Aero Citation Concept with 1980 Chevrolet Citation

When the oil crises of the 1970s led to escalating gasoline prices and long lines at gas stations the typical American car had a CD of between 0.55 and 0.6. Along with downsizing, automakers got more serious about improving aerodynamic efficiency. The 1980 Chevrolet Citation, for example, had a commendable CD of just 0.42.

But it could have been better. Using a method for predicting a design's CD developed by England's Motor Industry Research Association (MIRA) (which I used while working in Ford's Advanced Vehicle Concepts Dept. during the 1960s) I altered its design for a 1980 magazine article. I retained the aerodynamically desirable fastback form, smoothed and rounded the nose, gave the windshield more curvature and skirted the rear wheels.  The method yielded a design with a predicted CD of just 0.27. This would have amounted to a 37 percent decrease in the Citation's air drag that might have yielded a 10 percent improvement in fuel economy. Despite quite humdrum looks by today's standards, it looked odd the time. When the magazine's editor saw my illustration of it he called it "the ugliest car I have ever seen."

1986 Mercury Sable (Source: Ford)

Six years after my Citation redesign exercise appeared in the magazine the similarly rounded and smoothed 1986 Mercury Sable achieved a CD of 0.29. (Skirts might have brought it nearer 0.27, but might have made the Sable even harder to accept.) The unusual, nearly grille-less designs of it and its Ford Taurus sibling met with initial consumer resistance. But they went on to become award winning sales champs and design icons that forced competition back to the drawing boards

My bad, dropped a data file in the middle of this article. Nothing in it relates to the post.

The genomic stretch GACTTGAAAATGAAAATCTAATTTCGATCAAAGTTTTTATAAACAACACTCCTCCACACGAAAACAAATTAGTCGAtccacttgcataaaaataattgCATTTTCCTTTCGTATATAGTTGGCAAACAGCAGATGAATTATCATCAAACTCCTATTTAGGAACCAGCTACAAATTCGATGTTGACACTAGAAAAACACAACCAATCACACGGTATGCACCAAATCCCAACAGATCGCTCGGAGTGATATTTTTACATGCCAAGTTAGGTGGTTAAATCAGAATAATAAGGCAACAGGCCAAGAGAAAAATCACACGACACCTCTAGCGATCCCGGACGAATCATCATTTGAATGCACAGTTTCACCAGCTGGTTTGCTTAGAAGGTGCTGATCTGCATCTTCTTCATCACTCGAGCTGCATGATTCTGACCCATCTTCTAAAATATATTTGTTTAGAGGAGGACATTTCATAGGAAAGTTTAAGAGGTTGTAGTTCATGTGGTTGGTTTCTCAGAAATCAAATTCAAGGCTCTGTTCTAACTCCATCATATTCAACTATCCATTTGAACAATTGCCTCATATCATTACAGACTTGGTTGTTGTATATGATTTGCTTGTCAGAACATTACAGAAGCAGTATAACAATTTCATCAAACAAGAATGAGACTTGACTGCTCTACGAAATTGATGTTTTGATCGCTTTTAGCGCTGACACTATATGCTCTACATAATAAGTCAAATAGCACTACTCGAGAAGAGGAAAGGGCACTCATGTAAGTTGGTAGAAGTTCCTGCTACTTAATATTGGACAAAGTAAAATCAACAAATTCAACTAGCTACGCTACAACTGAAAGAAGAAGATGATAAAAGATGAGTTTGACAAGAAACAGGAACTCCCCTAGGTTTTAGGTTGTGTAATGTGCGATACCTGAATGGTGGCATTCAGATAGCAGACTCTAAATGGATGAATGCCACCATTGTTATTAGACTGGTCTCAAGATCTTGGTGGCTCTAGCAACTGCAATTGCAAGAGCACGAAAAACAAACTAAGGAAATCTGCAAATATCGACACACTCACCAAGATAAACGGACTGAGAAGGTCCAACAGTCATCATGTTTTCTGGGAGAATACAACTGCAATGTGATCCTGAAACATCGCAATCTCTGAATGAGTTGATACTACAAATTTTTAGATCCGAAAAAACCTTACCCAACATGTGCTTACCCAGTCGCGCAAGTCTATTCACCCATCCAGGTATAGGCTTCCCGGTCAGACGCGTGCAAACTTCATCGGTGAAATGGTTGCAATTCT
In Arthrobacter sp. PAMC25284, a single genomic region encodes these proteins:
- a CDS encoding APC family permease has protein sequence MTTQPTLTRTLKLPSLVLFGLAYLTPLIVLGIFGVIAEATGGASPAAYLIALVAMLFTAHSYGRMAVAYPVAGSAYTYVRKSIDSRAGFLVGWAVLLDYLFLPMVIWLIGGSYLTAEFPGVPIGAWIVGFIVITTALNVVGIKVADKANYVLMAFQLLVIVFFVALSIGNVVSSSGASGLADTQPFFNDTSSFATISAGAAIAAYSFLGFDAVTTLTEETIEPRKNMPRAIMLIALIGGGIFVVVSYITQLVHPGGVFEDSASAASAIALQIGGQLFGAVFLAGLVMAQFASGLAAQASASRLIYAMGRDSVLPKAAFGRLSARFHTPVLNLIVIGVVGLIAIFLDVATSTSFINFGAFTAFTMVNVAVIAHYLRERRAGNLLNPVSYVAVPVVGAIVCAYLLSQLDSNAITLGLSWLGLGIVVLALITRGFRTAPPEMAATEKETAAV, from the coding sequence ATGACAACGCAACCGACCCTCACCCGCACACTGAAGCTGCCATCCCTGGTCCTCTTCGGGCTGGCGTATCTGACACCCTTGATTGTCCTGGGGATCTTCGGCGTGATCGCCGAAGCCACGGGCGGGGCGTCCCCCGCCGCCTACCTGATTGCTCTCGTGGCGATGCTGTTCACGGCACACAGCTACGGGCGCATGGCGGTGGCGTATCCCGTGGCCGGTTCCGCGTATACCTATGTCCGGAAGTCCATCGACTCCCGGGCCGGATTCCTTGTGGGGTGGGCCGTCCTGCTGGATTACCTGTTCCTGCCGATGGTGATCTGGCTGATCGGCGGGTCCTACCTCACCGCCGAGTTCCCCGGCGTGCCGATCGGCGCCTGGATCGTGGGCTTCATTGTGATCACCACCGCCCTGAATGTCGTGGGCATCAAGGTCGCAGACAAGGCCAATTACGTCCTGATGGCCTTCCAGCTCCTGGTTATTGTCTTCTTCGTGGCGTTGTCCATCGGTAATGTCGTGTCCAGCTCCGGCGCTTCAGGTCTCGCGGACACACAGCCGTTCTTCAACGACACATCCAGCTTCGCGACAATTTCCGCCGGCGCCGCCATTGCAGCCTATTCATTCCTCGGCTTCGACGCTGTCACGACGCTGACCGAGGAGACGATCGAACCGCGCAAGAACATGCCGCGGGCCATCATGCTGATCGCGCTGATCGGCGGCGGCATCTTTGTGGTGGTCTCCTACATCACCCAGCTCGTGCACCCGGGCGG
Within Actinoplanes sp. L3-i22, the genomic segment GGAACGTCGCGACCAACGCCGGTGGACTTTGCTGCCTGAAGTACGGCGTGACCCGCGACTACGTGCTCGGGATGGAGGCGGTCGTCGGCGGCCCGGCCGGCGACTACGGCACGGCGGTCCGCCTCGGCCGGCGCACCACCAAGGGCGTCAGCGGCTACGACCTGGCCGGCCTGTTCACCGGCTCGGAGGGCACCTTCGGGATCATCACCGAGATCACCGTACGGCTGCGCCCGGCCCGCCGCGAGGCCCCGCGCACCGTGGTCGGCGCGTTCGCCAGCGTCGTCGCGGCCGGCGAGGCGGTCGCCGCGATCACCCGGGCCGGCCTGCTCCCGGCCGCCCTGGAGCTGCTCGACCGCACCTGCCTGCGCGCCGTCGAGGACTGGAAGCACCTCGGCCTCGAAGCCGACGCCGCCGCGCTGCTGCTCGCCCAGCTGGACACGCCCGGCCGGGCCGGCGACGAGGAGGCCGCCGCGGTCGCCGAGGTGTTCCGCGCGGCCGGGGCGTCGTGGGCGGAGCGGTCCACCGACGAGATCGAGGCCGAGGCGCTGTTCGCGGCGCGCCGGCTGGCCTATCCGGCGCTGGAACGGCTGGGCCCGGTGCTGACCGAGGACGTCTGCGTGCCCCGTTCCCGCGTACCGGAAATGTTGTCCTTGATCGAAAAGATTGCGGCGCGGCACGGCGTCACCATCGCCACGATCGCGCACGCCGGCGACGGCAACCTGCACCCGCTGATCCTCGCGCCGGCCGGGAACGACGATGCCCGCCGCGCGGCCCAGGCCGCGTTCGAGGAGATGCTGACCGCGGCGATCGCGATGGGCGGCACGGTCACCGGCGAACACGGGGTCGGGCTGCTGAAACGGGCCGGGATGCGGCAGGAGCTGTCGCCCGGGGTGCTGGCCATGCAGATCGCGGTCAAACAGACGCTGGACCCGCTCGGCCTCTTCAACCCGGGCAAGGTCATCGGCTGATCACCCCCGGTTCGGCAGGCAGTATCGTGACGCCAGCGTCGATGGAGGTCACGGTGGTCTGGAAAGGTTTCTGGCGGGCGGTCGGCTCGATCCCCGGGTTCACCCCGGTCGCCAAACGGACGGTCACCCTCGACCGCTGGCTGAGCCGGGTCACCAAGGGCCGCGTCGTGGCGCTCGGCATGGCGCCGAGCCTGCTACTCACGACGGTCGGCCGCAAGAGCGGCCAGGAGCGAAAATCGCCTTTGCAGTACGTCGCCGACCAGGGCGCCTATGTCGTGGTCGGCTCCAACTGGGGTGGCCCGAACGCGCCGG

2010 Toyota Prius with 2004 Prius (background) (Source: Toyota) 

Toyota's 2004 Prius broke new ground with a CD of 0.26. But, to this day, many people have not warmed to its unusual design. Designers tried to fix the design by incorporating crisper, more fashionable creases and squared-off edges for the 2010 model. Toyota claims a slightly better CD of 0.25 for the revised design. But I think they must have burned a lot of midnight oil in the wind tunnel eking out that extra one percent because the previous model looks inherently sleeker to me.

Volkswagen's XL1 prototype has a CD of 0.19. It is a plug-in hybrid with an 800 cc engine delivering 261 miles per gallon of diesel fuel. I think it's beautiful and wish I could have one. But what do you think?